Loren Beachy – Chasing the Amish Dream [Review]

May 1, 2015 — Leave a comment

 

Tales of an Amish Batchelorhood

 

A Brief Review of

Chasing the Amish Dream: My Life as a Young Amish Bachelor
Loren Beachy

Paperback: Herald Press, 2014
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Reviewed by Emma Sleeth.

 

Chasing the Amish Dream: My Life as a Young Amish Bachelor is a collection of forty short essays originally written for publication in author Loren Beachy’s hometown newspaper, the Goshen News. A quick afternoon read, Chasing the Amish Dream gives a slice-of-life view into Beachy’s Old Order Amish lifestyle, touching on predictable topics such as buggies, auctions, church, and haying and more surprising glimpses into his appreciation for Settlers of Catan, cross-country travel, and pranks on friends and strangers alike.


 
Beachy himself is a twenty-something, bi-vocational auctioneer and school teacher. He derives great satisfaction from selling at auctions, sometimes going into minute detail about exactly which horse, quilt, or piece of farm equipment sold for precisely how much. One of his most endearing qualities is his confessed habit of falling into an auctioneer’s chant absentmindedly, the way most of us whistle or hum, a practice that once led a stranger on the train to reassure him, “Just keep taking your medications. It will be alright.” There’s no question that Beachy is able to laugh at himself.
 
He also laughs at a lot of other circumstances—some more amusing to a general audience than others. Beachy has some genuinely entertaining stories, such as the chapter “Murder Mountain,” but his attempt to translate humor across lingual and cultural divides—which can be tricky for any author to navigate—is not always successful.

Beachy does better when telling stories about the closeness of the community. “God’s Quilt”, the chapter about the death of a neighbor, is the most prominent example, but everything from the group vacations he goes on to the church services in which everyone has a part testify to the admirable unity of the Amish.
 
As a teacher, Beachy—along with his two co-teachers—are responsible for the education of the all children, grades first through eighth, in their vicinity. Each grade has a handful of students, and they are often taught along with students from several other grades. Scenes not common in the modern educational system, such as spelling bees and morning devotionals, are frequent, and recesses consist of the whole school playing softball.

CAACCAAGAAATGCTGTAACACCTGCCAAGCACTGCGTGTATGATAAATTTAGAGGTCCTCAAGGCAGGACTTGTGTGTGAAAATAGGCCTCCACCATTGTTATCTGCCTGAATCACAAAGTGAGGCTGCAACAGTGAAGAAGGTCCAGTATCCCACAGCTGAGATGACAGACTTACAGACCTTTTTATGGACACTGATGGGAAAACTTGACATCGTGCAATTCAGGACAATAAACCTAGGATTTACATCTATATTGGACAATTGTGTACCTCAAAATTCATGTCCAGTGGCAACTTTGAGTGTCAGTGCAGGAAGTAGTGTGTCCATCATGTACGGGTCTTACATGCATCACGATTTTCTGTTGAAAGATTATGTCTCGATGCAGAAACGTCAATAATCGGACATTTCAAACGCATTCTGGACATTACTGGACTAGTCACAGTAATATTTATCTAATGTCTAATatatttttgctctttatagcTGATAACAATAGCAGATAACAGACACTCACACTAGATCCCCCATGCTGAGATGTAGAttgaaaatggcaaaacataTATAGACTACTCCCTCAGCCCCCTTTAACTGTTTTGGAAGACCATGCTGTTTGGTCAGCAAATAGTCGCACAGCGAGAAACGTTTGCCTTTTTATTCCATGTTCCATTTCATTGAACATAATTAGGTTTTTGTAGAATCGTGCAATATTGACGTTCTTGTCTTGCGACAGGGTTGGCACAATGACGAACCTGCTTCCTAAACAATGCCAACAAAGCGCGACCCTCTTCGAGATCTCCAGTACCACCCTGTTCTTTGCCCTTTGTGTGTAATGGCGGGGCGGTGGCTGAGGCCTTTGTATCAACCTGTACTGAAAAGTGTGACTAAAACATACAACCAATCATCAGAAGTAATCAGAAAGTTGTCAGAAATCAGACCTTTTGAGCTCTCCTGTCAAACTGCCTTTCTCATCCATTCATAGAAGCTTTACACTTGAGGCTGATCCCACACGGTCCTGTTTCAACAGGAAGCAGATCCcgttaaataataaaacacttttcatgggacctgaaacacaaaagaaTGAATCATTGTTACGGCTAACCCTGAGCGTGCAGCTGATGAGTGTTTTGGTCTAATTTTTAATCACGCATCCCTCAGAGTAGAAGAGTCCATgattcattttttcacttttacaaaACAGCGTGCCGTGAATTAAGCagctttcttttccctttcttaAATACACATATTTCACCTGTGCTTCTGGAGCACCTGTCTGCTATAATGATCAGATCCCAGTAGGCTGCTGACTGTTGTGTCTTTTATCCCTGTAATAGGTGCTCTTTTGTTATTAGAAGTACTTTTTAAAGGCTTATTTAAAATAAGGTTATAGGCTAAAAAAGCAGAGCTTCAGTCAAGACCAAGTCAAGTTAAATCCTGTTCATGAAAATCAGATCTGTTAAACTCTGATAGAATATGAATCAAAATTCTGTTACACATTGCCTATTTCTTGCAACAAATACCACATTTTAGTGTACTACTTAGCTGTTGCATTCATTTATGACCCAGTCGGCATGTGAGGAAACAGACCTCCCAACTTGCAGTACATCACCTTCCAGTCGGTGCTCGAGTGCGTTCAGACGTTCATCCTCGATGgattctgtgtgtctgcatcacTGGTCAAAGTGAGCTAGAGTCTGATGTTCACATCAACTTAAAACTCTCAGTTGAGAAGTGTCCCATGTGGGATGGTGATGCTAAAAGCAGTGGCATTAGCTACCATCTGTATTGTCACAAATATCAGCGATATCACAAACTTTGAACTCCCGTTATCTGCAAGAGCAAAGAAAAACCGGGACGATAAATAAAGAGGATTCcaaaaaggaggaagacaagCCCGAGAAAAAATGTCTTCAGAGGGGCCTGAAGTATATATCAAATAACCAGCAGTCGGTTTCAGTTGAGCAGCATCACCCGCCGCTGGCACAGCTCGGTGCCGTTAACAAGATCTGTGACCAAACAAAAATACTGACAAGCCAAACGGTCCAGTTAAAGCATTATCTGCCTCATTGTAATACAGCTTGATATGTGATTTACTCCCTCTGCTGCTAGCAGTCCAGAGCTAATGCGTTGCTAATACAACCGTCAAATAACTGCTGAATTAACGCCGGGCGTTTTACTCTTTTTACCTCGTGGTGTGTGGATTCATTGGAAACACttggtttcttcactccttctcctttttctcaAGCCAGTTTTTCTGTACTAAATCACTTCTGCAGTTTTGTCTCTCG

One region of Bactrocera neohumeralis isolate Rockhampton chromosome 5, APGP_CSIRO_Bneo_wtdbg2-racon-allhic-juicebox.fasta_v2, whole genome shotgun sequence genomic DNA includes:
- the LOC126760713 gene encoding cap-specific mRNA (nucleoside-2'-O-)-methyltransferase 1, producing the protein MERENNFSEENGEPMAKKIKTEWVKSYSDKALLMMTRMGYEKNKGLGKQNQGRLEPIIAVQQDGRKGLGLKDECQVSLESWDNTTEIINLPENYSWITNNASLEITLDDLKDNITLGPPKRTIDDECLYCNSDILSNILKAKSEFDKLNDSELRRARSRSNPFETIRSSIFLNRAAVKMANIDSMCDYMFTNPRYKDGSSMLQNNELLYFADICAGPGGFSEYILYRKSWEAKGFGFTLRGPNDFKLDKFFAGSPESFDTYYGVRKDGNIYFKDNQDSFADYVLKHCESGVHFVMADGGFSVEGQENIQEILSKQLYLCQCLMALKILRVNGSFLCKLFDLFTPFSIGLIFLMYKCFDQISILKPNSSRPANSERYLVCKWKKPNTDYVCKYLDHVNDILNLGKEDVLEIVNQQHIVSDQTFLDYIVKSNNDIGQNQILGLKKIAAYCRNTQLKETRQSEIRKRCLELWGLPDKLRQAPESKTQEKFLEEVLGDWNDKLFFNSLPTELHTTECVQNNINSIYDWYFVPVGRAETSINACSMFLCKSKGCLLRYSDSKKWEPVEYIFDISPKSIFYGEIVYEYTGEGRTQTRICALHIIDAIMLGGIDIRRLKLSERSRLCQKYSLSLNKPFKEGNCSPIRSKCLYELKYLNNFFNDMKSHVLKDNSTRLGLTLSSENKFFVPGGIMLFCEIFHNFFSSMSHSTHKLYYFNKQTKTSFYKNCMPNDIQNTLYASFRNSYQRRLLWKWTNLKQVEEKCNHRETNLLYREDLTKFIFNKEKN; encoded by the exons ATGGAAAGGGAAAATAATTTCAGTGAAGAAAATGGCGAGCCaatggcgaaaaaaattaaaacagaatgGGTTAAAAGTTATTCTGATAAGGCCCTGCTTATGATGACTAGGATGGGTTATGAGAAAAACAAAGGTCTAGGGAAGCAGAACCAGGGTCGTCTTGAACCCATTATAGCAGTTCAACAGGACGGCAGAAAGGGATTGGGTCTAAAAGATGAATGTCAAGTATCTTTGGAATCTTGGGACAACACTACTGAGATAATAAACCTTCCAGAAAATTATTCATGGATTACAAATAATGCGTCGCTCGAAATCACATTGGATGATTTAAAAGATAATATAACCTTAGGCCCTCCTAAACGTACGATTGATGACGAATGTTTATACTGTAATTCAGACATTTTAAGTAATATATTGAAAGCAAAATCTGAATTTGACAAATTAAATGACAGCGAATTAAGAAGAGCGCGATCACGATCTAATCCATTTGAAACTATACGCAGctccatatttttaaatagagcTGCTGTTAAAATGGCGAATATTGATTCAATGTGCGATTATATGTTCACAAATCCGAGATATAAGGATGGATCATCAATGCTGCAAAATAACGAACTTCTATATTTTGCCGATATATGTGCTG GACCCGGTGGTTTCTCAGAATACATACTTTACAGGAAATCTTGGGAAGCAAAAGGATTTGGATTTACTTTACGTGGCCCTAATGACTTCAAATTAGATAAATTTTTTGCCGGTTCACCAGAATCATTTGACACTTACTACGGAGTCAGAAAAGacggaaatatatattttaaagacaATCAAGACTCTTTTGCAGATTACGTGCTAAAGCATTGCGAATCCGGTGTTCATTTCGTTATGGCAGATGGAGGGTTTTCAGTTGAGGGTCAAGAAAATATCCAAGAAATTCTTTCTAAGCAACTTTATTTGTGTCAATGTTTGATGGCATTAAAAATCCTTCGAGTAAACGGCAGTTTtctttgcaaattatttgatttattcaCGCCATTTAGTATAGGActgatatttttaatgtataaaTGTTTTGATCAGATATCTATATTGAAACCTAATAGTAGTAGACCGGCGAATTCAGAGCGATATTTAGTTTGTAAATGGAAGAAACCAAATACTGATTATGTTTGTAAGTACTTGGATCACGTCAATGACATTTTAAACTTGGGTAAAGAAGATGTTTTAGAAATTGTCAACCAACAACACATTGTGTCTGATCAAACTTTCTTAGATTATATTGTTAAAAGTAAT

Sports are actually a favorite topic for Beachy. Although there are no organized sport leagues, he seems to be constantly playing—with the children, against other schools, or with family members in other Amish communities. Softball appears to be the most common sport, but basketball and volleyball also make appearances. When not competing, Beachy is often participating in other physical activities: hiking and canoeing for recreation and biking for transportation.
 
His other most frequent subject is traveling—a dozen of the chapters are travelogues of Beachy’s vacations around the United States. Although he travels by train and often stays with Amish or German Baptist friends, these vacation accounts seem more like they were written to tell people back home about his adventures than to enlighten outside readers about Amish life, and include tales already familiar to the general public of hiking the Grand Canyon, stopping at fast food joints, and touring San Francisco.
 
The inclusion of the word “bachelor” in the subtitle of the book appears to be more of a gimmick to lure fans of Amish romances than an actual description of the focus of the book. Yes, Beachy is single. But aside from the chapter about a box social and one about biking through the rain to attend a wedding, courtship is hardly a reoccurring topic. He does travel with a group of other single young adults, but the interactions between genders tend to be of the middle school variety: the girls wrap the boys’ possessions in pink duct tape or spray their hats with perfume, and the boys retaliate by tipping the girls’ canoes or stealing their camping chair. Beachy certainly doesn’t discuss chasing any particular girl, and his bachelorhood is apparently no closer to coming to an end at the conclusion of the book than it was at the beginning.
 
Devotees of the Amish romance genre or readers seeking an insider’s expose of Amish life will likely be disappointed; however, those desiring some amusing and touching anecdotes, sprinkled with a number of interesting details about Amish life, by a young man who sincerely loves his community’s traditions, will be well served to chase down a copy of Beachy’s dream.